Our dual-diagnosis treatment center in Orange County, California is here to help you change your life. Through our effective and affordable treatment options, you can learn to thrive in recovery!
Today, there are over 18.5 million Americans with a substance use disorder. That’s some 5% of the total population. Of the 328 million Americans included in an annual census, 1 in 5, or 21%, have a mental illness. 1 in 20, or some 5% of the full population has a serious mental illness. Most Americans are aware that factors like mental illness increase risks of substance use disorders. But, few of us are prepared for the fact that more than 45% of persons with a substance use disorder also have a mental health disorder.
At Compassion Recovery, we know that dual diagnosis occurs, and it occurs a lot. Yet, it also gets in the way of traditional treatment. You can’t treat a mental health disorder through addiction and withdrawal. But, you can’t wait to treat it until after you’ve treated the substance use disorder, because chances of relapse are high. You need a comprehensive dual-diagnosis program, tailored to your specific needs, and updated throughout your treatment to ensure you get the help you need.
– Any mental health disorder – A mental health disorder, of any severity, including but not limited to depression, anxiety, bipolar disorder, schizophrenia, paranoia, borderline, etc.
– A substance use disorder – Any substance use disorder, as characterized by reliance and seeking behavior on a substance.
According to the National Survey on Drug Abuse and Health, 3.8% of the total U.S. population has a mental health disorder and a substance use disorder. In fact, that’s 9.5 million Americans with a co-occurring substance use disorder and mental illness and 9.7 million people with a substance use disorder and no mental illness.
While, the more serious the mental illness, the worse the risks, any mental illness exacerbates risks of substance use disorder. 1.5 million people with a substance use disorder and a mental illness had a severe mental illness in 2020. The other 2 million fall under classifications of “AMI”.
Explore our in-person and virtual mental health and substance abuse treatment services in Orange County at Compassion Recovery Centers. We offer a truly individualized experience for each client who enters our innovative Orange County treatment center. Discover how Compassion Recovery can help you on your journey to long-term, sustainable recovery.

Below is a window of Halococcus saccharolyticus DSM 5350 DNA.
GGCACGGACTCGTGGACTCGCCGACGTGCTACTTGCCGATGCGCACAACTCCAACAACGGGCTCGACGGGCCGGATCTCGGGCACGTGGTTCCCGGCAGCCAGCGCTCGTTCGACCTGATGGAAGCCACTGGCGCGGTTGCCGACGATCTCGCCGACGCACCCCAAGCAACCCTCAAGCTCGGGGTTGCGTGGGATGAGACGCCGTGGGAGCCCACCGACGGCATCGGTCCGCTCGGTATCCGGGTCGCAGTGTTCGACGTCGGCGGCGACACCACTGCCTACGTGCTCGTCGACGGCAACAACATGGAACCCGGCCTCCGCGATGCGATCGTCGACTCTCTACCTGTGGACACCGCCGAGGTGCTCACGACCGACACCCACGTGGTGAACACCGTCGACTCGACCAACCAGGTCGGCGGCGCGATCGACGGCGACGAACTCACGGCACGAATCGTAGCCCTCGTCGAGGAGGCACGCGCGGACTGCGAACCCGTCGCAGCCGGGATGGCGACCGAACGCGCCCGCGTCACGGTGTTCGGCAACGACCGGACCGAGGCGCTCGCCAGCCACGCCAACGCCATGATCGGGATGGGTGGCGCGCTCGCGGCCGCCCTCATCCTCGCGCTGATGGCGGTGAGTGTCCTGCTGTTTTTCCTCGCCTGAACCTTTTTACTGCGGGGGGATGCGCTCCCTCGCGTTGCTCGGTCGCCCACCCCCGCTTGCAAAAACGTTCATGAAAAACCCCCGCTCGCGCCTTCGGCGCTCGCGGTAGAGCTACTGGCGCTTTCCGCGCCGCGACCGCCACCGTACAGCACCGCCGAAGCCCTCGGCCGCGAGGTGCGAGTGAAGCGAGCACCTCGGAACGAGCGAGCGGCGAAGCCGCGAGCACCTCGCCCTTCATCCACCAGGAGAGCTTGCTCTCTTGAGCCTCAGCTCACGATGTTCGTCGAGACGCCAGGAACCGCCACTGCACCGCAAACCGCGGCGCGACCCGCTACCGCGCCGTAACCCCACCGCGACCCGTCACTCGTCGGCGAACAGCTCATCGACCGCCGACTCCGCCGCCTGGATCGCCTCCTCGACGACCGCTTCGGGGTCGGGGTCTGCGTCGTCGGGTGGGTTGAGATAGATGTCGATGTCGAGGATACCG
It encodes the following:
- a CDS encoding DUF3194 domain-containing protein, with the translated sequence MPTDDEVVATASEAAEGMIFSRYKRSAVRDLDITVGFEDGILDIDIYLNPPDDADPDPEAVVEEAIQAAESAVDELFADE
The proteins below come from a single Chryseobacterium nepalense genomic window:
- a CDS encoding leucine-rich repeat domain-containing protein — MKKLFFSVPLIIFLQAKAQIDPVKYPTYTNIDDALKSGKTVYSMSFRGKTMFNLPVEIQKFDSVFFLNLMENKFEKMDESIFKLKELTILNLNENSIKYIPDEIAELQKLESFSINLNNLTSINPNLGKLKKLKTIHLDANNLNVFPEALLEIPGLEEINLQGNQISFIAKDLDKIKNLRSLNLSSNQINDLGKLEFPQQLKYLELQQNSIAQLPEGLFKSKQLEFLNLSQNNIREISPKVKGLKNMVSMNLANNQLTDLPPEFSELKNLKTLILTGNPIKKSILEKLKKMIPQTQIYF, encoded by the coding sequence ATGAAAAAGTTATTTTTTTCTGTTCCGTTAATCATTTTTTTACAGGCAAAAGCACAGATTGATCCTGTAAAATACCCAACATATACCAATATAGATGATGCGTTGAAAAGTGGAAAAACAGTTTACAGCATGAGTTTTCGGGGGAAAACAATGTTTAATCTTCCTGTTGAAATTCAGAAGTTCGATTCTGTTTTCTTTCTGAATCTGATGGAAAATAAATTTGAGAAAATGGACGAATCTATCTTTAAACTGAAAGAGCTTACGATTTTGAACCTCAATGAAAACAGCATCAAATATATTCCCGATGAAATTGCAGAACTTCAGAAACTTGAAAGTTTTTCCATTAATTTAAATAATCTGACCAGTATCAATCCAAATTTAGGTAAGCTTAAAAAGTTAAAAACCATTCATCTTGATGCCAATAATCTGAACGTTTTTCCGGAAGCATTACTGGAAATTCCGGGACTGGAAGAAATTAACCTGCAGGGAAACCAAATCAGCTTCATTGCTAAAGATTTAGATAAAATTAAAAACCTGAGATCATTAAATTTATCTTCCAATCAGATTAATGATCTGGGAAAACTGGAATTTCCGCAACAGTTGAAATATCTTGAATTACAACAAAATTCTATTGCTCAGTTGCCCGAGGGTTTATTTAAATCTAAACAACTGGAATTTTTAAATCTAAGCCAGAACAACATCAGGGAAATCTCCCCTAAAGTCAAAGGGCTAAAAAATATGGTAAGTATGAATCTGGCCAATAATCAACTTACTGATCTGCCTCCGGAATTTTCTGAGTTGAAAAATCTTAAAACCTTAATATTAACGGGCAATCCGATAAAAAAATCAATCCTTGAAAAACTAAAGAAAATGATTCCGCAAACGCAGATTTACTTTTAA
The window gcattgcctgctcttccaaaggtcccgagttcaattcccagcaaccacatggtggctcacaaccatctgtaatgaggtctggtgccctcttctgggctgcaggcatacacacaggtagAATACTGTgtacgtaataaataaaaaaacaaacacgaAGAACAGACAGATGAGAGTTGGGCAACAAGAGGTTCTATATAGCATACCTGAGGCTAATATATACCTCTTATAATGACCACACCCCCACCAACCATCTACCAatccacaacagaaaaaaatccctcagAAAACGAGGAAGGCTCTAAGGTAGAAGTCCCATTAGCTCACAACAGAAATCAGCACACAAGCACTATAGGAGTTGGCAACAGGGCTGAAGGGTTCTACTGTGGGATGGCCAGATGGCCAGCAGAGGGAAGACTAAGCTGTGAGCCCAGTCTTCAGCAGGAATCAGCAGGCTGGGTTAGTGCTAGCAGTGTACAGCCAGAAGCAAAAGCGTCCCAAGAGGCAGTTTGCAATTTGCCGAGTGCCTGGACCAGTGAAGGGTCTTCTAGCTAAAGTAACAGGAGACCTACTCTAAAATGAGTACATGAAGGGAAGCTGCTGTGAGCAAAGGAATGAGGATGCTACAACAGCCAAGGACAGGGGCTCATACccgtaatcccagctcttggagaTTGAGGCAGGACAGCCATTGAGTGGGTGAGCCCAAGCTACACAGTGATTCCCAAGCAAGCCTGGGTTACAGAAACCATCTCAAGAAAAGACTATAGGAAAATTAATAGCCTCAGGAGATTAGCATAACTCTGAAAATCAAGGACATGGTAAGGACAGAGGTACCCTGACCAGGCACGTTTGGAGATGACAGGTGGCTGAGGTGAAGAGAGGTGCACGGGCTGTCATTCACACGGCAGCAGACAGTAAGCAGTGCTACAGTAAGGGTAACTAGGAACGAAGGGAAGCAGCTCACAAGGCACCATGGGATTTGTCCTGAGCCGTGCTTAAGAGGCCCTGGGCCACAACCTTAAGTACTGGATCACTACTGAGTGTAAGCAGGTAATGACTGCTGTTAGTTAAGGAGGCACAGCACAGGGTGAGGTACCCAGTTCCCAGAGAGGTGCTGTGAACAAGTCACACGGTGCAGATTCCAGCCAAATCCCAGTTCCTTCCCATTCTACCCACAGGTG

Substance use disorders have always been strongly linked to mental health disorders. That makes sense when you consider that both often cause impulsivity, isolation, social ostracism, feelings of self-loathing, depression, and reckless behavior. If someone is raised in an environment where they feel low self-worth or with a mental illness that makes them more prone to reckless decision-making, they are significantly more likely to become addicted.
Some of the most common mental illnesses that overlap with substance use disorder include:
These are all characterized by feelings of hopelessness, inability to enjoy anything, panic, distress, constant worry, elevated stress, and intense mood swings.
However, this is just one tiny facet of a very complicated thing. Substance use disorders are impacted by dozens of causes ranging from genetics to epigenetics, exposure, nurture and upbringing, mental health, stress levels, and much more. Mental health is impacted by many of the same things. So, you also have the concept that substance use disorders and mental health disorders share many of the same triggers. For example, the Adverse Childhood Experiences study tracked over 90,000 people to assess vulnerability to addiction, mental illness, and physical illness and found that experiencing traumatic events as a child increases your risks of all three.